You say you’re sick and tired of laying out big bucks for boat maintenance and you want a better boat without spending one red cent more? Believe it or not, that’s not an impossible task. Yes, everything with the word “marine” stamped on the package costs triple what we think it should and even simple things like boat soap and scrub brushes can put a serious dent in the bait fund. So we completely understand the urge to look for cost-free ways to improve your boat – and we’re here to help.
Check out these five FREE! FREE! FREE! FREE! FREE! things you can do right now.
- Smooth as a Baby’s Bottom – Your boat is your baby, but is its bottom smooth as silk? Not likely, if it’s been bottom painted. Why should you care? A rough bottom can cost you one or even two mph at cruising speeds. The solution is wet-sanding. We’re going to have to assume you already have some sandpaper laying around in the garage; you’ll want a rough grit and fine grit. Ideally, use 100- to 120-grit paper at first, and then follow up with 400-grit. The real trick here, however, is to only use it fore and aft. Even the 400-grit paper leaves behind tiny micro-groves, and your goal is to make sure all those groves run from bow to stern. Look for noticeable bumps and paint clods as you go, and spend some extra time making sure they’re smoothed out.
- Get A Head of the Game – If you have a head aboard your boat, it’s a fair bet that it smells a bit funky now and again. You walk into the cabin, open the door, and whew… You could buy some air freshener or flush the lines out with bleach, but both tasks would mean buying something and neither would fix the problem, anyway. The free solution? Inspect all the vent lines, and eliminate sags and bends. Anaerobic bacteria is the stuff that makes your head smell so bad (assuming your cousin Bubba hasn’t visited it recently) and the vent lines are what allows air in and out of the hoses to prevent bacterial growth. In many cases, vent lines are cut a bit too long at the factory (to make sure no hose is ever cut too short and has to be thrown away). The problem is, curves and sags in a vent line reduce its effectiveness. Simply chopping off a bit at the end and making the hose as straight as possible often has a noticeable effect.
- It’s a Snap – Zippers and snaps on boats tend to get problematic much faster than they do on land (just like everything else). And having a canvass curtain you can barely zip up, or a console cover you have to struggle to snap down is a major PITA. But there’s a simple and cost-free solution, just as long as you have a regular wax candle laying around the house. Candle wax makes a good lubricant for snaps (spin the pointy-end in the female side) and zippers (open them up, rub the candle gently along the teeth, then open and close the zipper a couple of times).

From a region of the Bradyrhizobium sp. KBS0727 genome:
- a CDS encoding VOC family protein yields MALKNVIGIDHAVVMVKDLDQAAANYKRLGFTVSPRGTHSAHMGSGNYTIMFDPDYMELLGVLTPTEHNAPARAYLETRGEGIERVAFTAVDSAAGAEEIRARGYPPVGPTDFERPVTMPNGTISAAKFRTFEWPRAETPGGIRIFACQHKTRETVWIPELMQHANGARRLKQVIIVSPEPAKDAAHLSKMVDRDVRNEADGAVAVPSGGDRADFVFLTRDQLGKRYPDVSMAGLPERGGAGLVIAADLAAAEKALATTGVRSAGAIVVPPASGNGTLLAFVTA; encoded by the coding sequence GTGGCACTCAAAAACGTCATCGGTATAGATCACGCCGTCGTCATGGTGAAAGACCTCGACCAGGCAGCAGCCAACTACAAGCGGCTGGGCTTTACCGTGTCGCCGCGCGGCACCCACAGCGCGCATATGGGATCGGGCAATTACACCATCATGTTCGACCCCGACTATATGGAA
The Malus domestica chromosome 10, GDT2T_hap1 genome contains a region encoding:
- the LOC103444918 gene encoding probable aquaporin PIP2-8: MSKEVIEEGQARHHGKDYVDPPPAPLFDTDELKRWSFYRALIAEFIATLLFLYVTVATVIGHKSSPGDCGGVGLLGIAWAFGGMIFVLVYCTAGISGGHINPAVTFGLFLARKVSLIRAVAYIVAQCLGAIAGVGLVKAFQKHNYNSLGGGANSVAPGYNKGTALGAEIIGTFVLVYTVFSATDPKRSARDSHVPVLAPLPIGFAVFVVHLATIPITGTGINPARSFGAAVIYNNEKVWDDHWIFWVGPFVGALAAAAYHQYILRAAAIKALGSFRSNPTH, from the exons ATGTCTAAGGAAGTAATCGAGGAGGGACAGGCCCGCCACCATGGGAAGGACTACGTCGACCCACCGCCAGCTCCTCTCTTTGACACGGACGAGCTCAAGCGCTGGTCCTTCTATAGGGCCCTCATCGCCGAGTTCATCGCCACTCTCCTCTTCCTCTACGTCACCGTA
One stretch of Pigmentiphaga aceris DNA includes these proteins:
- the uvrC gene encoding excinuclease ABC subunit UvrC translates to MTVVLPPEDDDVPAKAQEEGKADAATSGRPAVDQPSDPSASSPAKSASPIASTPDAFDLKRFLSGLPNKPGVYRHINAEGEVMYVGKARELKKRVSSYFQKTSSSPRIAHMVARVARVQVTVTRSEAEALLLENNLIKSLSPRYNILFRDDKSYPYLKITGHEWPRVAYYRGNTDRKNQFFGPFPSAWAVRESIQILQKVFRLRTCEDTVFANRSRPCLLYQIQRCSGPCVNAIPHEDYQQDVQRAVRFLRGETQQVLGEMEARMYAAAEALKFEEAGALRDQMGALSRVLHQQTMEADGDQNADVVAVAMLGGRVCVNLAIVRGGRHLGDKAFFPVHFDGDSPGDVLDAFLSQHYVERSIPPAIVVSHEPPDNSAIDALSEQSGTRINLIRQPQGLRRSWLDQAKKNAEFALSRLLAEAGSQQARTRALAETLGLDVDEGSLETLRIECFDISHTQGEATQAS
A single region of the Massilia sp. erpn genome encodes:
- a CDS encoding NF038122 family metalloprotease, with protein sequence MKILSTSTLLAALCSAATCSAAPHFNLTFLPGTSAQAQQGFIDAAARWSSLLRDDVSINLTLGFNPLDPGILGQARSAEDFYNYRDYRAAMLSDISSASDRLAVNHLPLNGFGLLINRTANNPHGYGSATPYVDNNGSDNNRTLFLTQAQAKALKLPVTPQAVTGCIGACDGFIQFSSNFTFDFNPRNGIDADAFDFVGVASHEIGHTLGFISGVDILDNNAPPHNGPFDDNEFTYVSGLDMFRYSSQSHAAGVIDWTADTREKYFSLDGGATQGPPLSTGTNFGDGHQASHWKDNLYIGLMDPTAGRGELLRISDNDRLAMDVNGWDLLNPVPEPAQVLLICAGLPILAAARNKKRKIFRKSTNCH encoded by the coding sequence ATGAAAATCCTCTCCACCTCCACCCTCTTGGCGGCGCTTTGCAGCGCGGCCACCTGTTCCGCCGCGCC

- Rope a Dope – With time and UV radiation, mooring lines get stiff and unwieldy. In some cases, you may barely be able to work the loop around a cleat. They also start to look old and dingy. There’s a simple and easy solution to both problems, however, and it’ll cost you exactly bupkis. Start by pulling all those old lines, and dropping them into a five-gallon bucket. Then fill the bucket with warm water, and add two cups of regular fabric softener you stole from the laundry room. Let the lines percolate for several hours, then pull them out of the bucket and hang them in a shaded area where they’ll slowly air-dry. When you put ‘em back on the boat, those lines will be much more pliable and they’ll look better, too.
- There’s an App for That – Okay, so this doesn’t affect your boat itself, but it certainly can make boating on it better: download Marine Ways onto your cell phone or tablet. This app includes free NOAA charts; has a basic navigational dashboard including location, heading, and speed; can be overlaid with wind, wave, and (rudimentary) SST data; and even has basic charting abilities like waypoint and route plotting. Is it as comprehensive and useful as a full-blown navigational app like Navionics?
No way. Are there other cell phone apps for boaters that have a lot more utility, and are far more helpful? Absolutely. But this one’s 100-percent FREE! FREE! FREE! FREE! FREE!